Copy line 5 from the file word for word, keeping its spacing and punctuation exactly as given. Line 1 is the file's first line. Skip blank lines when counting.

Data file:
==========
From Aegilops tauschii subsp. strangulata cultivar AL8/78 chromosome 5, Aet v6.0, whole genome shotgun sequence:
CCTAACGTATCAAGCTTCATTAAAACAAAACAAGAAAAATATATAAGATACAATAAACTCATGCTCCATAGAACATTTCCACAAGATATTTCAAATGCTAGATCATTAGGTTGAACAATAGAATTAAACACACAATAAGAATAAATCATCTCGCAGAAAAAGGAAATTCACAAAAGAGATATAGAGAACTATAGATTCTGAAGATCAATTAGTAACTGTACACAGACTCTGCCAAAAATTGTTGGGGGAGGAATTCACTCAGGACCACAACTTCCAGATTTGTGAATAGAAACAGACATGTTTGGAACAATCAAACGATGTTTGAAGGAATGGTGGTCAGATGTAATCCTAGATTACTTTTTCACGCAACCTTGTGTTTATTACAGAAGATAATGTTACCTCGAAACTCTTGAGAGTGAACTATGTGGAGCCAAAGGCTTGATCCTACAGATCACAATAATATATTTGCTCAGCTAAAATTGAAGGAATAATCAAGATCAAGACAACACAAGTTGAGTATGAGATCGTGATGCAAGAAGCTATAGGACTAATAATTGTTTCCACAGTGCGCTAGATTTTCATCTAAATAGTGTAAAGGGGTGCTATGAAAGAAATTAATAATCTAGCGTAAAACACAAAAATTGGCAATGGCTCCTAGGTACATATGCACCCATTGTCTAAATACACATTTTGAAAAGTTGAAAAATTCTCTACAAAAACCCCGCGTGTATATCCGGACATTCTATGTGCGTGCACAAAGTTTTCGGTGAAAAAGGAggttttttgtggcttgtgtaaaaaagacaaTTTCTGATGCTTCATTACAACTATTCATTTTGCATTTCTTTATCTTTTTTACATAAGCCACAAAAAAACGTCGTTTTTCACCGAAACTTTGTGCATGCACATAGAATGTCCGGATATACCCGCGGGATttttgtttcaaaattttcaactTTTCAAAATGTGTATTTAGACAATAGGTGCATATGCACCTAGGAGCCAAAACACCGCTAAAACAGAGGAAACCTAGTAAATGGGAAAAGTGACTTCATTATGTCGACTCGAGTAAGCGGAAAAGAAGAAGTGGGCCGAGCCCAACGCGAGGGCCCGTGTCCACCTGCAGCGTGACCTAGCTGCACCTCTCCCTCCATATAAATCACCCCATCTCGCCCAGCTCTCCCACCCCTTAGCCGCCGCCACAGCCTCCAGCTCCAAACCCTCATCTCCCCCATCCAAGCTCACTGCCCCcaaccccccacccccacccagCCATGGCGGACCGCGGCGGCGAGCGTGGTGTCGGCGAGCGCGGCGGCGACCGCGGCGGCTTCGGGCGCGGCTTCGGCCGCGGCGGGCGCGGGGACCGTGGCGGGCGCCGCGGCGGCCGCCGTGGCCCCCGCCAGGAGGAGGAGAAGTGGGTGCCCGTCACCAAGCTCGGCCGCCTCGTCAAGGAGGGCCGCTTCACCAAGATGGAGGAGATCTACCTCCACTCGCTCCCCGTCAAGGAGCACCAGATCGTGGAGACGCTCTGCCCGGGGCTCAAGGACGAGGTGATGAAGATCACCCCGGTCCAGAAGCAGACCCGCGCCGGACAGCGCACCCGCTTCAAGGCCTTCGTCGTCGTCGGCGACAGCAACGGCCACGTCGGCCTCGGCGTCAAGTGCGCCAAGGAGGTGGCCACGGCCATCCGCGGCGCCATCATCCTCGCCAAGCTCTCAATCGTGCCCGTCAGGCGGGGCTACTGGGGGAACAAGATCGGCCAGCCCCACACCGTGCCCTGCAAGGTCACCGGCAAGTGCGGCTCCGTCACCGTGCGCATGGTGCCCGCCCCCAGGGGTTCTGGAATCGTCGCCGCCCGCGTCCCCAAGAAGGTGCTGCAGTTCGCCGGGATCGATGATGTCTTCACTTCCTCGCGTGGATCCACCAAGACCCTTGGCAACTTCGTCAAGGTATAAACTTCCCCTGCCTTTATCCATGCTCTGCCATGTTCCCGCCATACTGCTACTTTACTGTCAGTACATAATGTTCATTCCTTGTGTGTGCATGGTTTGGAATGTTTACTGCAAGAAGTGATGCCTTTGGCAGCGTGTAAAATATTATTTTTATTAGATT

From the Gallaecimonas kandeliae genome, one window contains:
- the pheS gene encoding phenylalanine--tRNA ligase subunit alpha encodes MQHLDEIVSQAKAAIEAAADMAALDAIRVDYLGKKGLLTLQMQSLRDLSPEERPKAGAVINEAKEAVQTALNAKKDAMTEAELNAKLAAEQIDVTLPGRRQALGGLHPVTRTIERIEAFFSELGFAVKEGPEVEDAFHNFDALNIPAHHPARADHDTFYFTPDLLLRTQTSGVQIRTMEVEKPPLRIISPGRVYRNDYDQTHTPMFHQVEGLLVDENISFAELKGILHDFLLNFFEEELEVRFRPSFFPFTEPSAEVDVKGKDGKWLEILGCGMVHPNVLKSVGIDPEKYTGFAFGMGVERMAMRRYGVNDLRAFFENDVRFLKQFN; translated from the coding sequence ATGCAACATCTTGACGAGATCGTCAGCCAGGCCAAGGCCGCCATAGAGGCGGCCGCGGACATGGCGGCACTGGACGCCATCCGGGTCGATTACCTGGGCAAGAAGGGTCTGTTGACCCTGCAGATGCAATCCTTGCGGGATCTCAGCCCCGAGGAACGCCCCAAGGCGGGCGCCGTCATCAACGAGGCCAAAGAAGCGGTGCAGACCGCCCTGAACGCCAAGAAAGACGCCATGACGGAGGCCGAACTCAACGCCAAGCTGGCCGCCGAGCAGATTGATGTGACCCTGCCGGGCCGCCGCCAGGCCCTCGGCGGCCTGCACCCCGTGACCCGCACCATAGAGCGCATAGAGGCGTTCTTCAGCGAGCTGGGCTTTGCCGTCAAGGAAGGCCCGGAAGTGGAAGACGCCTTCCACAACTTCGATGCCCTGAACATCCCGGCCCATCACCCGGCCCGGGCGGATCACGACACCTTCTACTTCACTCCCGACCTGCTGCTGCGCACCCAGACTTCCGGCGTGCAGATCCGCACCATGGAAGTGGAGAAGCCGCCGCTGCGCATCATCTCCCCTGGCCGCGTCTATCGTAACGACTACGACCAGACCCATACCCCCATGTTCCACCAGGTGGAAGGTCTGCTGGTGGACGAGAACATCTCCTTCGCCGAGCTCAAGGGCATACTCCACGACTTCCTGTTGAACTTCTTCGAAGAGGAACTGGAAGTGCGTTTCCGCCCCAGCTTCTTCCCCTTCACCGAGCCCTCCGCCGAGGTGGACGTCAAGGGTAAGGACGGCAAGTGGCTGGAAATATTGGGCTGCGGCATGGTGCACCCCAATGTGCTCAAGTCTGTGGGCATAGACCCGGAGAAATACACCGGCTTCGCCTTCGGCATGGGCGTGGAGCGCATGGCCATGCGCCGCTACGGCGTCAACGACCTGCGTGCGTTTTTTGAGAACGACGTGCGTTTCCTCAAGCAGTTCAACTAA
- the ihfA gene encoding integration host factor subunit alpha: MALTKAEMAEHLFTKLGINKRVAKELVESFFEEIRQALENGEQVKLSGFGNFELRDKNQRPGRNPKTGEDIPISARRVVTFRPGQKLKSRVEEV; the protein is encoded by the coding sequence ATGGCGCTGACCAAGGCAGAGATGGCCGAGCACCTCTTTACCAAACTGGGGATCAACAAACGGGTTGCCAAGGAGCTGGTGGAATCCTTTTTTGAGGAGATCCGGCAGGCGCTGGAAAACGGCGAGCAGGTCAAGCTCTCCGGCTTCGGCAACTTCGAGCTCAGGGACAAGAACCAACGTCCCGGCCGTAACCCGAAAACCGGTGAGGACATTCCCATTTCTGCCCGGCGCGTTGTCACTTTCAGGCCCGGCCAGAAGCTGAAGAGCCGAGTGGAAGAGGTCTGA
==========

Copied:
- the ihfA gene encoding integration host factor subunit alpha: MALTKAEMAEHLFTKLGINKRVAKELVESFFEEIRQALENGEQVKLSGFGNFELRDKNQRPGRNPKTGEDIPISARRVVTFRPGQKLKSRVEEV; the protein is encoded by the coding sequence ATGGCGCTGACCAAGGCAGAGATGGCCGAGCACCTCTTTACCAAACTGGGGATCAACAAACGGGTTGCCAAGGAGCTGGTGGAATCCTTTTTTGAGGAGATCCGGCAGGCGCTGGAAAACGGCGAGCAGGTCAAGCTCTCCGGCTTCGGCAACTTCGAGCTCAGGGACAAGAACCAACGTCCCGGCCGTAACCCGAAAACCGGTGAGGACATTCCCATTTCTGCCCGGCGCGTTGTCACTTTCAGGCCCGGCCAGAAGCTGAAGAGCCGAGTGGAAGAGGTCTGA